At lunchtime Sara arrived. She looked stressed. She was wearing a pale grey silk blouse and a pencil skirt with black high heels. She went straight to Jack and followed her usual routine, stroking his brow and taking his hand before kissing him. I was being so sceptical and unfair. Maybe she genuinely was the tragic girlfriend. I really hoped so because I didn’t want Jack to wake up from his coma and discover his girlfriend was an evil, two-faced psycho. It might affect his rehab.

  ‘Sara?’ I said, taking the chair opposite her.

  She looked up at me and I saw again with a pang of guilt how tired she looked. The circles under her eyes were darkening, making her face look grey, while her eyes themselves were pink-rimmed. She looked like she’d been up crying all night. I felt my words catch in my throat. It would be so good to tell her everything. I pressed my lips together to stop myself. I was being impulsive. I’d promised Alex no reckless behaviour.

  Aside from the fact Sara could be one of Richard Stirling’s evil minions, we were bugged. I had found the little metal splinter inside my jeans again. God only knew who was breaking into the house every day and rooting through my clothes – hopefully not Jonas – because despite my daily laundry missions, they kept on reappearing.

  I needed to weigh my words carefully. ‘Do you think Jack will be OK?’ I asked.

  ‘Yes,’ she said, ‘yes, he’ll be fine. He has to be.’ There were tears glistening in her eyes. She suddenly let out a sob which startled me. ‘You have no idea how scared I was, Lila, when they brought him back to the base. When he disappeared, I was terrified. He didn’t tell me where he was going. I guess he didn’t trust me.’ She wiped her eyes with a tissue and I shifted uncomfortably in my seat.

  ‘And then, when we found out they’d broken out the prisoners and taken Rachel . . . I came under so much scrutiny. They thought I must have known. That I was a part of it. I told them I didn’t know anything. I’m not even sure they believe me now.’ She rested her head in her hands.

  ‘But you didn’t have anything to do with it,’ I said.

  ‘I know. But I wish,’ she paused, looking up and holding my gaze, ‘I wish that Jack had trusted me. I’d do anything for Jack,’ she said, her bottom lip trembling. ‘Anything.’

  I felt my heart ratchet up a notch. ‘Do you know about my mum?’ I asked, taking a deep breath. It was innocuous enough as questions go – I wasn’t asking her straight up whether she knew my mum was being held and experimented on. I wanted to see if there’d be some kind of spark, something registering on Sara’s face that she knew about Mum being alive, but her face stayed blankly innocent and she simply asked, ‘What about her?’

  ‘About what happened to her?’ I said.

  ‘I know why she was killed,’ Sara answered guardedly, frowning at me as if she wasn’t sure she understood the question. ‘I know that Jack and Alex joined the Unit to find her killers. And that Jack would do anything to stop them. As would I.’ Again with the long stare.

  I sat back in my chair and looked at Jack. If Sara did know about my mum being held by the Unit, she deserved an Oscar for this performance. It was flawless. But why, then, was my instinct fighting against my desire to tell her everything? Was it just because there was too much at stake? Or because we were bugged? Or was it simply that I didn’t believe her?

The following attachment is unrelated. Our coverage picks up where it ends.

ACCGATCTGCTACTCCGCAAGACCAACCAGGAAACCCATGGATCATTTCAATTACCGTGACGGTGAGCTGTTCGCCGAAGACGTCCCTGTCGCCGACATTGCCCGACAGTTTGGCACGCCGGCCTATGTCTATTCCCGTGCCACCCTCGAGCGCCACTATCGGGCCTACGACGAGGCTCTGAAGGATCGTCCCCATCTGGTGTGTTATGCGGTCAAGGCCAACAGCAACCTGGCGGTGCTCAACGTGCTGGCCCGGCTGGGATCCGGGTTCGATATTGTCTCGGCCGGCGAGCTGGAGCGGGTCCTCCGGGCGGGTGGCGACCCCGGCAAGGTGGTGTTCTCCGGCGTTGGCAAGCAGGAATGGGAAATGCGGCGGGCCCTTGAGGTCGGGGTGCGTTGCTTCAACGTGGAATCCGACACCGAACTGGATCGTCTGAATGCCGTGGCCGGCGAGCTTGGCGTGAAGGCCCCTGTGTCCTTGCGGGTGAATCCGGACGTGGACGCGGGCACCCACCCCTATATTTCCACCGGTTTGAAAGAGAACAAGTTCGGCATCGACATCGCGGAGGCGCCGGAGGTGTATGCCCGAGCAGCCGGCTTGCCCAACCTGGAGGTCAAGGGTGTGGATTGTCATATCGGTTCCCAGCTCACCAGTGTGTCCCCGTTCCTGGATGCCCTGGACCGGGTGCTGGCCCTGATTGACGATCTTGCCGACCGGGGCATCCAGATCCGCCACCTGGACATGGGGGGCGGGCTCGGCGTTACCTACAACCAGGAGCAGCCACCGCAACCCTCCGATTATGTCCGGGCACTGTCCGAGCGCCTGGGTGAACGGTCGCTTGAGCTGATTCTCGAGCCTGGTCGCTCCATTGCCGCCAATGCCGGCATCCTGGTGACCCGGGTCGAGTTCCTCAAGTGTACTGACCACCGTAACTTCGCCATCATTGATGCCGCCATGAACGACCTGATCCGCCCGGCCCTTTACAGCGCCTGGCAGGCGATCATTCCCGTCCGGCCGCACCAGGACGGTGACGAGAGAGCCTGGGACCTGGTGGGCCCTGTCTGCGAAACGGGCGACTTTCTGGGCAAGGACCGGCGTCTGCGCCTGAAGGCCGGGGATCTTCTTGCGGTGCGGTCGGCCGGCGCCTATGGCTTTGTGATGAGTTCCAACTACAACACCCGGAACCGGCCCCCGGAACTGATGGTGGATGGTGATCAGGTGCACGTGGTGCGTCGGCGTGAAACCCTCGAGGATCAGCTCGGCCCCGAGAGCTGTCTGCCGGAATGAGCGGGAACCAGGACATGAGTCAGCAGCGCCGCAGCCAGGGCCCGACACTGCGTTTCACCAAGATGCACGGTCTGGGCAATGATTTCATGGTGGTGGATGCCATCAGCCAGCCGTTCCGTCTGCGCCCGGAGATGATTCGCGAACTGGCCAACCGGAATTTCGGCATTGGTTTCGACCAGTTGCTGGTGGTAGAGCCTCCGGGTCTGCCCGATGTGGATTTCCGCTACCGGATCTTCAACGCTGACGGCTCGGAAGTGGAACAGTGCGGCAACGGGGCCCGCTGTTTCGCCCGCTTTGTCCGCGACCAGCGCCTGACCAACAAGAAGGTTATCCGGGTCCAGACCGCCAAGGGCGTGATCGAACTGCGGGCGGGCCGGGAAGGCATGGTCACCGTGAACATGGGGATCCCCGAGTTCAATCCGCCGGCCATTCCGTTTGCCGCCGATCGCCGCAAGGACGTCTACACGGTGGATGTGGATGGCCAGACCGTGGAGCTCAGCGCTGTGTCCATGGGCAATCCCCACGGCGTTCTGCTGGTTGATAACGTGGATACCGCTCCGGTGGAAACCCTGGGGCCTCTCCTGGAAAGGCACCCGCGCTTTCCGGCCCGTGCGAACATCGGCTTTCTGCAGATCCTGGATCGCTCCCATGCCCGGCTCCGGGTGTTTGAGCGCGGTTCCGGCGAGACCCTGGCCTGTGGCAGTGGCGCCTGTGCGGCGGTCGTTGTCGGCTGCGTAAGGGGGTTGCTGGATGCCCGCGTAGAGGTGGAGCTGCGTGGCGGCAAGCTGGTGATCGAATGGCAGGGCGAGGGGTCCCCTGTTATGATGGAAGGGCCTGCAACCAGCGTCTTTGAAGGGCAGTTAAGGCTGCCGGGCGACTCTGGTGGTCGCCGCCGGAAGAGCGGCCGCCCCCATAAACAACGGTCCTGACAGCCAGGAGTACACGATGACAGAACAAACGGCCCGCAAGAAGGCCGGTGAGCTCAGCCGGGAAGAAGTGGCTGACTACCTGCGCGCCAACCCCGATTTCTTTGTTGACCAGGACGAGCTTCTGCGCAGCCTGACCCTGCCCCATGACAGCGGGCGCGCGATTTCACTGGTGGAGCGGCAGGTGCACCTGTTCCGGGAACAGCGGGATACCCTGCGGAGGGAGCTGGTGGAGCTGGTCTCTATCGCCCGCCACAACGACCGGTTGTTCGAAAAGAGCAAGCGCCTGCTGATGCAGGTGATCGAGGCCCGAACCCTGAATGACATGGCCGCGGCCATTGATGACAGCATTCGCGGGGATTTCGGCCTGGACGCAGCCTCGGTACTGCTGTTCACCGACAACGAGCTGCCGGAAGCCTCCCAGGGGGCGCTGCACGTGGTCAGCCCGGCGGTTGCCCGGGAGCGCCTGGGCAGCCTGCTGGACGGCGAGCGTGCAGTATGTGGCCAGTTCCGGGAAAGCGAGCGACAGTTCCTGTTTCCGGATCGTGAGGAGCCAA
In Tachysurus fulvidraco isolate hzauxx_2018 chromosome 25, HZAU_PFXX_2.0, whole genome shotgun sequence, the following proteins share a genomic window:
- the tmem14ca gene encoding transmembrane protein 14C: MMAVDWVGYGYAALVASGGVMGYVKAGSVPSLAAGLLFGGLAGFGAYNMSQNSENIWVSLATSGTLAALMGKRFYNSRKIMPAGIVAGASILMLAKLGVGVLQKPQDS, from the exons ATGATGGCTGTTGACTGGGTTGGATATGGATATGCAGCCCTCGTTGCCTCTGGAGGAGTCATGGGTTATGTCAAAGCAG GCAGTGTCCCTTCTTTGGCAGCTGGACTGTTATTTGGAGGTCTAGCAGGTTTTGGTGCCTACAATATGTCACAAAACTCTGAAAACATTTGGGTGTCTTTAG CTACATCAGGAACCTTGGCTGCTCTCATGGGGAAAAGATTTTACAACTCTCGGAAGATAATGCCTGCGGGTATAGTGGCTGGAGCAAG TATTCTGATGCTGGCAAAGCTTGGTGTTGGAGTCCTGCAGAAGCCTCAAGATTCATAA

25

  My dad was staring at me as if I’d just waltzed into the room speaking fluent Japanese and wearing a clown costume.

  ‘He asked you for coffee?’ he spluttered.

  ‘Don’t have an aneurysm, Dad, it’s just a coffee.’

  ‘Er, well . . .’

  My dad had never had to deal with the issue of me and boys before because I’d never had a boyfriend – until now. But he didn’t know about Alex. True, we’d skipped the whole movie, popcorn, first base, prom thing, but Alex still qualified as my boyfriend. Maybe. It wasn’t as if we’d had time to discuss it. Perhaps one day we’d get to do something normal like go on a real date. And act like we were a normal couple as
opposed to a mutant teenager with mind-control issues and a special forces operative trained to kill me.

  ‘It’s not serious,’ I whispered to my dad, aware that Jonas was stationed on the other side of the door.

  ‘Yes, right, well . . .’ I could see my dad was struggling to cope with the idea of me and boys in the same sentence let alone in the same room, drinking coffee. ‘I guess that’s fine. I mean, at least you’ll be safe. You’re not going off the base, are you?’

  ‘No, Dad, we’ll stay right here. Just the cafeteria.’

  ‘OK, then.’ He nodded at me and I squirmed like a worm in a Petri dish. I wondered what kind of a reaction I’d get from him if I told him where I’d been and what I’d been doing with Alex just a few days ago.

  I bent to say goodbye to Jack. Still beeping. Still unresponsive. Then I opened the door. Jonas was there waiting, gun slung across his chest.

  ‘Hi, Lila,’ he said, beaming at me. Again I was struck by the contrast between his boyish smile and the huge black machine gun he was holding against his chest. He looked like a five-year-old wearing a GI Joe costume. Why did they need to recruit someone so young? Then it struck me that Jack and Alex had barely been older when the Unit had recruited them.

  ‘Hey,’ I said back.

  ‘I just have to wait to be relieved,’ he said, pointing at the door.

  ‘OK, I’ll go and order coffee. See you down there,’ I smiled. I hoped the smile was warm and flirty, but I had a feeling I looked more like I’d swallowed my own vomit.

  The cafeteria was on the ground floor. Ten or so plastic tables and a coffee concession stand to one side. I saw Dr Roberts at a far table. He smiled over at me before carrying on a conversation with a couple of nurses.

  I bought some coffee and then on a whim some cookies. I didn’t think I could actually find the words to flirt with Jonas so I’d just give him the cookies – like a third-grader. I didn’t know how to flirt. That much had been proved with regards to my failed attempts to seduce Alex over the last few years, not just the last few weeks. And besides, it felt wrong. So wrong. Even with the mitigating circumstances it felt like a betrayal.